when great natural powers are fully permeated with the light and love of

the Christian spirit; and in any case of moderate powers, elevation is

attained in so far as the pure, loving mind of Christ rules the life. Such

character is a silent formative power in society. Men who speak not of it

consciously recognize its beauty and force. They feel its charm, its

restraining power, its elevating tendency, its quickening and soothing

effects. How blessed the influence of a missionary among degraded

heathen! What power for good is exercised by many a devout pastor in

village and city! Who can estimate the value of holy character in the

master of workmen, the teacher of the young, the mother of a family, the

statesman at the head of affairs?

 

  • CONCEALMENT OF THOUGHT. David complained to Achish of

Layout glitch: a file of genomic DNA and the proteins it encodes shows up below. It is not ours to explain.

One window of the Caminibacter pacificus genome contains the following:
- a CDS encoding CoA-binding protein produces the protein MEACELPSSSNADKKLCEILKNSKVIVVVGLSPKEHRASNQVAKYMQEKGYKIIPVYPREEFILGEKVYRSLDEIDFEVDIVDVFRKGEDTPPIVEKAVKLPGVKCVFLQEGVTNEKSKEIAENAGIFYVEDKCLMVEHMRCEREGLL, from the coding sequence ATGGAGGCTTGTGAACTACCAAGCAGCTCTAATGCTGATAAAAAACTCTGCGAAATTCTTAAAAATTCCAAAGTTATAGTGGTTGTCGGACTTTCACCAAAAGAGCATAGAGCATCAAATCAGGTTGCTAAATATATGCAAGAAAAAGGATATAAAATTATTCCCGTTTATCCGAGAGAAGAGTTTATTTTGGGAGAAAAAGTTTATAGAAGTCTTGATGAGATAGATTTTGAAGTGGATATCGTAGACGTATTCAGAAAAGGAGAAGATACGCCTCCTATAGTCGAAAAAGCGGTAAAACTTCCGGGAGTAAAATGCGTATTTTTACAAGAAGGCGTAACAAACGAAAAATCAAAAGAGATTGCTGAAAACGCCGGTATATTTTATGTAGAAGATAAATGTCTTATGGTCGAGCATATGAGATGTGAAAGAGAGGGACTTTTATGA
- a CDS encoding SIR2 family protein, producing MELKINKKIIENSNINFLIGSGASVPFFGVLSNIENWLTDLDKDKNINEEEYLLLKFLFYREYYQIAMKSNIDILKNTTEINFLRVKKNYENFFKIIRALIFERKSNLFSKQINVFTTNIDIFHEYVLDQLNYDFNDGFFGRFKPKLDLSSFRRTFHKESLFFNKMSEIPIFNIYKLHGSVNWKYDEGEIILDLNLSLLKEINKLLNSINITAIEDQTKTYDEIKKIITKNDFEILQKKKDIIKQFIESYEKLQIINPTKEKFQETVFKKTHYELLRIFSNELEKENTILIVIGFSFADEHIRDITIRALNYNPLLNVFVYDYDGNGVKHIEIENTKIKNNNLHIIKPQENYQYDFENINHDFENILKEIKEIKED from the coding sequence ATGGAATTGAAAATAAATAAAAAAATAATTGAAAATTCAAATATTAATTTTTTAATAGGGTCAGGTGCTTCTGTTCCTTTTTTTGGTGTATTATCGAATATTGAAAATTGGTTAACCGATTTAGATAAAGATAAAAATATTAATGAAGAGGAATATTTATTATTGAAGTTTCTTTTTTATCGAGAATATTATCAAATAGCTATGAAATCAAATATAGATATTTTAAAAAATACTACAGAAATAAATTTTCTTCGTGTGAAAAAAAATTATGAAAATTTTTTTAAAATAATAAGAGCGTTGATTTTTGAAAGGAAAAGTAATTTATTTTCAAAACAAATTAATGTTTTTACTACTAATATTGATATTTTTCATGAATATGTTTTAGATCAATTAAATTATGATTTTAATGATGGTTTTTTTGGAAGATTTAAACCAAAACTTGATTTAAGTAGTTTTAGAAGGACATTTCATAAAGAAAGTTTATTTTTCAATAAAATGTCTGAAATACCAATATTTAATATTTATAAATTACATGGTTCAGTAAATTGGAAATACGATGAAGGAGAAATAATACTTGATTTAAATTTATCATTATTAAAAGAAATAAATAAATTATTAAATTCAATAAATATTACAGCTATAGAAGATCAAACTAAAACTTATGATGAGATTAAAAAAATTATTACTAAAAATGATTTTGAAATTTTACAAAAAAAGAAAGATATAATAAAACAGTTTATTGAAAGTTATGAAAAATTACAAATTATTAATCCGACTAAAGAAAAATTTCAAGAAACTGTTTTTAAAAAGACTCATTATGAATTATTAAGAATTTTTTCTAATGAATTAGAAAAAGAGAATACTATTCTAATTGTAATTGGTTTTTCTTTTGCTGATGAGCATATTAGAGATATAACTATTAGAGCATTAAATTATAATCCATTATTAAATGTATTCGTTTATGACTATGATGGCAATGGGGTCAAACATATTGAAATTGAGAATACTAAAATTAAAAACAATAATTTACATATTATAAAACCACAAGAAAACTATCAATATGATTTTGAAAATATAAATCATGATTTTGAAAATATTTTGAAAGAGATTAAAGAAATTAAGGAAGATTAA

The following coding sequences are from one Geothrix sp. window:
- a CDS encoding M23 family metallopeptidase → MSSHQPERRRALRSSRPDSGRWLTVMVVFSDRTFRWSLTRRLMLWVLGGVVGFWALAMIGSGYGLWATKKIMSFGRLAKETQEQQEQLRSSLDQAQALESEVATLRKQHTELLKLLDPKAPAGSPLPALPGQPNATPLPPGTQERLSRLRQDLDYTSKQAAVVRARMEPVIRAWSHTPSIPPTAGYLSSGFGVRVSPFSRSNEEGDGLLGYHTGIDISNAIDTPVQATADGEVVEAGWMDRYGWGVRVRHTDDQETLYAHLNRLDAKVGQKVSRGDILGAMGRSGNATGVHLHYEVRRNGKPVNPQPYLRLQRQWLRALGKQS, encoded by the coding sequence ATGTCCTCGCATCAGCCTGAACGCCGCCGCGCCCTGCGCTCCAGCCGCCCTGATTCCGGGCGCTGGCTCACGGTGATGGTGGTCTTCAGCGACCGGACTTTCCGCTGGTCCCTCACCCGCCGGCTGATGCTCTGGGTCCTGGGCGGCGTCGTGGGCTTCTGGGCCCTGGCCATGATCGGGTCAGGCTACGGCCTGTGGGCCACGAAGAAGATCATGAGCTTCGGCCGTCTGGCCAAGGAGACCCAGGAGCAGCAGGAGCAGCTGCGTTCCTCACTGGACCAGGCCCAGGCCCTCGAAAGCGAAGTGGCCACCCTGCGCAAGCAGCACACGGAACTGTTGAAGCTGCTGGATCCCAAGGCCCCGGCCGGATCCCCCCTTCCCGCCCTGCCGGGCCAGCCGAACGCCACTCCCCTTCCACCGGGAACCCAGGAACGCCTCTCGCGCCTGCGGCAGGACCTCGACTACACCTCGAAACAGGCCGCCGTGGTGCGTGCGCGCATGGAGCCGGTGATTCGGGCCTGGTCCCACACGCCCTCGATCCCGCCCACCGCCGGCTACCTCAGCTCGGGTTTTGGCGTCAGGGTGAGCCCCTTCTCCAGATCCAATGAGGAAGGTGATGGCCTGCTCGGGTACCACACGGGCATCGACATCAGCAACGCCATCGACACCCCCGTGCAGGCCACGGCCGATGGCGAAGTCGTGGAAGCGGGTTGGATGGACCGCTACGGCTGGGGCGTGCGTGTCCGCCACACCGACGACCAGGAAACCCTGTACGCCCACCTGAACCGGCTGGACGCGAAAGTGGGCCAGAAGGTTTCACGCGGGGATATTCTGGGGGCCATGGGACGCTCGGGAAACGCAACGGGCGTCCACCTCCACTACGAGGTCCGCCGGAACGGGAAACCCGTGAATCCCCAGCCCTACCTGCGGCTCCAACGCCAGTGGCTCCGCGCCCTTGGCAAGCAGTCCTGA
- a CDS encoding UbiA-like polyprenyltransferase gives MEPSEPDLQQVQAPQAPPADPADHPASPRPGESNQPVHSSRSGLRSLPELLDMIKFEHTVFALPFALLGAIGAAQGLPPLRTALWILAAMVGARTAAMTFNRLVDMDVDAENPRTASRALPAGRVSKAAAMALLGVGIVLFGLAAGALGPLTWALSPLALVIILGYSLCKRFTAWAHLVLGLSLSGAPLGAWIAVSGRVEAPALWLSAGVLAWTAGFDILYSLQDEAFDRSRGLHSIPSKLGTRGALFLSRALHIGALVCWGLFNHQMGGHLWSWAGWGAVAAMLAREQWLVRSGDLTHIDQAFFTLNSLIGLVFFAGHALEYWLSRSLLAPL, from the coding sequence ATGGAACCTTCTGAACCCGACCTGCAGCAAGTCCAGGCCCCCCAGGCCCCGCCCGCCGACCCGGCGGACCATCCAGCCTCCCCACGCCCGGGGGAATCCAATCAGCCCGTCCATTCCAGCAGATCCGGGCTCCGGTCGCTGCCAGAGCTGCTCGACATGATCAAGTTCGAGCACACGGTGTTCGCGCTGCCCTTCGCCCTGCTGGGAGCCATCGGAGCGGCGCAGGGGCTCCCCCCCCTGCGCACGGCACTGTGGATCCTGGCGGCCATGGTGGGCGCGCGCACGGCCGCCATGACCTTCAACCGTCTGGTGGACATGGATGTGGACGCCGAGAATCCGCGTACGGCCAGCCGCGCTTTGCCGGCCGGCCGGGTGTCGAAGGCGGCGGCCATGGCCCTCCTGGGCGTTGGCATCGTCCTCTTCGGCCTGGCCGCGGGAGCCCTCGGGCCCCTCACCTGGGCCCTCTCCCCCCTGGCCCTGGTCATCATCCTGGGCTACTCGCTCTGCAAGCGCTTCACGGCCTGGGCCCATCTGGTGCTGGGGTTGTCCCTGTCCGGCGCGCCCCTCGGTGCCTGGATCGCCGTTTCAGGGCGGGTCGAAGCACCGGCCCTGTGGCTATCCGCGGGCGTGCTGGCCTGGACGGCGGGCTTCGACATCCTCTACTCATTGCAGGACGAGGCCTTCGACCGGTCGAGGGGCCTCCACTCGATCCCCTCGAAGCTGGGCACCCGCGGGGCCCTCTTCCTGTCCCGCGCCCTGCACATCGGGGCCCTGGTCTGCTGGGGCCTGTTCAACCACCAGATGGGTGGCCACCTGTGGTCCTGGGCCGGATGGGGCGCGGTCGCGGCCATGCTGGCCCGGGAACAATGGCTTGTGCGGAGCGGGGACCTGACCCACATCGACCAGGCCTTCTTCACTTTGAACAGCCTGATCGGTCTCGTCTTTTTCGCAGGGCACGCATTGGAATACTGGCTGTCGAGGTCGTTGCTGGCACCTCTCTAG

the suspicions of his lords, and was prepared to prove that nothing in his

conduct since he had been amongst them gave the slightest ground for their

imputation; but his defense was so carefully worded as to conceal from

Achish the real thought of his heart. He simply reasoned from his known

conduct to a general conclusion of fidelity to his protector; he said nothing

of the private wish that he may not have to fight Israel, or of any hope that

he shall escape the test of fidelity, or of his secret pleasure that a door of

escape was opening. The form of the language, to one not keen in

detecting shades of thought under general terms, might lead to the belief

that he was referring to the impending battle, and so far perhaps David’s

words may be challenged. Yet he only said what was generally true. He

concealed the sentiments pertinent to the coming contest. This practice of

concealing thought requires much watchfulness. We are not bound to let

out all we think, nor are we to give faculties to men to understand what

others would see at once, but we are bound not to design to give a wrong

impression. Truthfulness lies in intent as also does falsehood.